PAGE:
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Thread: How mailinator compresses email by 90%

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    How mailinator compresses email by 90%

    general interest, and a nice write-up:

    http://mailinator.blogspot.com/2012/...ail-by-90.html

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    Administrator Shelwien's Avatar
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    Thanks.
    Btw, this
    Code:
    lzma.exe e enwik8 enwik8.lzma -d23 -a1 -fb5 -mc3 -lc8 -lp0 -pb0 -mfbt4 -mt1
    compresses enwik8 to 35,687,133 in 13.359s, ie 7.485MB/s
    So its not necessarily always as slow as with default settings.

    Also do you understand that thing? http://en.wikipedia.org/wiki/Locality-sensitive_hashing
    Somehow all easy to find descriptions are really abstract, so I still don't get whether its really useful.

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    I imagine you're asking the cleverer members and not me directly?

    I too saw LSH mentioned in the comments and googled it.

    In the context of mailinator hashmap/linked-list-LRU I'd have thought collisions in the hashmap should be avoided, not encouraged

    LSH seems to have more application in picking a model from a heirarchy for a string, perhaps? I'm thinking more in terms of general compression and modelling now; imagine a model that used an LSH of a prefix to pick a local model to use for the suffix? Useful?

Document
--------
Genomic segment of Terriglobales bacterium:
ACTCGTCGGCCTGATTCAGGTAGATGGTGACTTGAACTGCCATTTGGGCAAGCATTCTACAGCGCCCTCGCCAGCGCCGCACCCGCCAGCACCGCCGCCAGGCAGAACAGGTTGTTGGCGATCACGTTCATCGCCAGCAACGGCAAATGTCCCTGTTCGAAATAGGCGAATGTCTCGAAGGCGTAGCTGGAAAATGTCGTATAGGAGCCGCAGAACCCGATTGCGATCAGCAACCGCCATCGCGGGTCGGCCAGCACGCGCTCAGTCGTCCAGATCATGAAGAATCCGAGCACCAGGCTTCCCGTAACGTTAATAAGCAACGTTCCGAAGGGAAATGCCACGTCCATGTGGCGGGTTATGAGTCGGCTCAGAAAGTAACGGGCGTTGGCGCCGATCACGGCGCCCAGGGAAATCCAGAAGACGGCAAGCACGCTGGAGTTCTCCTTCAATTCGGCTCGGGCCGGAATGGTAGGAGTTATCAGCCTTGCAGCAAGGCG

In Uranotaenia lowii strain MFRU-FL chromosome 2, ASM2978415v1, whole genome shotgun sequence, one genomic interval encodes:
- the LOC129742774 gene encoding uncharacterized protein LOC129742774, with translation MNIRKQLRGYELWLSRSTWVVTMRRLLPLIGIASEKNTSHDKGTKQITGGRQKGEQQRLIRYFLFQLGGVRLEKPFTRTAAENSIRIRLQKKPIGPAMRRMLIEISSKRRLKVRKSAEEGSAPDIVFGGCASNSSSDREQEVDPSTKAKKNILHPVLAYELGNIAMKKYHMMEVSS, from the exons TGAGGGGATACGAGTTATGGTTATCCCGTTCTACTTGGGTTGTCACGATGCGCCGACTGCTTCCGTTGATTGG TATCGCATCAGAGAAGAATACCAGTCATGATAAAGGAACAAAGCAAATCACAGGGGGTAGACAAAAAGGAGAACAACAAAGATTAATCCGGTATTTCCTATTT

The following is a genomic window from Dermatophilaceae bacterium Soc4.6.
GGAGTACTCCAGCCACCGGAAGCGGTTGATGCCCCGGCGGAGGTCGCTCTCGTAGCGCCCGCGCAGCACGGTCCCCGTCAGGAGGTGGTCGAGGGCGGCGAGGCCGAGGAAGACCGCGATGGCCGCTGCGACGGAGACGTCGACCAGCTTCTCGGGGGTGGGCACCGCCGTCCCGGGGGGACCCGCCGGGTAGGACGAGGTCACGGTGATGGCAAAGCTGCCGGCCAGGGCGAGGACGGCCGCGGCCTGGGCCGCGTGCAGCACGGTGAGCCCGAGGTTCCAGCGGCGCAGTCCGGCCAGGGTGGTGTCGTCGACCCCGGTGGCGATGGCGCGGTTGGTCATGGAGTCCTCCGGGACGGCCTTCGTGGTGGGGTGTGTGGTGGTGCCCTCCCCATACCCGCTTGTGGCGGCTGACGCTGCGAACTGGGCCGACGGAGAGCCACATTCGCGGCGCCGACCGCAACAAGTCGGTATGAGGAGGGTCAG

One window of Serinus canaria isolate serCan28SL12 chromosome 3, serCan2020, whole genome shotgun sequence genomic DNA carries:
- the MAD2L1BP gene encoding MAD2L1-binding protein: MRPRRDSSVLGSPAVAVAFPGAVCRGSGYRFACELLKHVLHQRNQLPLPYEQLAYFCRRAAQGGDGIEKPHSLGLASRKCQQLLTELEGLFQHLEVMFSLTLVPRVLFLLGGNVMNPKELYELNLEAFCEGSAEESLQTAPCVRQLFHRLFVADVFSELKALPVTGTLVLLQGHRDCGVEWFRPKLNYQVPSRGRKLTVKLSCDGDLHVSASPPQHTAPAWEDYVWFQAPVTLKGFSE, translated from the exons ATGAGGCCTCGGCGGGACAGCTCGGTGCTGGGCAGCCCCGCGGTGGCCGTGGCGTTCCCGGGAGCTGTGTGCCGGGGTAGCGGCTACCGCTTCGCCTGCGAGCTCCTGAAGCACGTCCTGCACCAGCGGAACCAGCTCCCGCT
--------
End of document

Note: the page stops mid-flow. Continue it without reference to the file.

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    Administrator Shelwien's Avatar
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    > I imagine you're asking the cleverer members and not me directly?

    Actually you're probably the most qualified person on this forum,
    to answer such questions anyway.
    Compression questions aside, it doesn't look like there're much
    people with good CS background here.

    > In the context of mailinator hashmap/linked-list-LRU I'd have
    > thought collisions in the hashmap should be avoided, not encouraged

    There was the part where he tried diffing messages with LCS.
    It seems to be the perfect kind of task for LSH - just finding
    the near-match candidates by a hashtable lookup, instead of
    applying LCS to all pairs of messages.

    > LSH seems to have more application in picking a model from a
    > heirarchy for a string, perhaps?

    Quote Originally Posted by wiki
    "The basic idea is to hash the input items so that similar items are
    mapped to the same buckets with high probability"
    In other words, its supposed to be exactly what we need for fuzzy
    matching, should be very useful for compression if its actually
    practical.

    > Useful?

    From the abstract descriptions which I browsed,
    it seems like its possible to automatically tune a hash function
    for given data.
    Also there were some interesting reduction functions.
    So I'd like to understand how its actually used.

    As to "useful", I already stumbled like this on bloom filters before.
    It seemed like a good idea, but how it would work if applied to
    context lookups in a compressor? Small bitmasks would just fill up
    really fast, and it won't matter how many there are.

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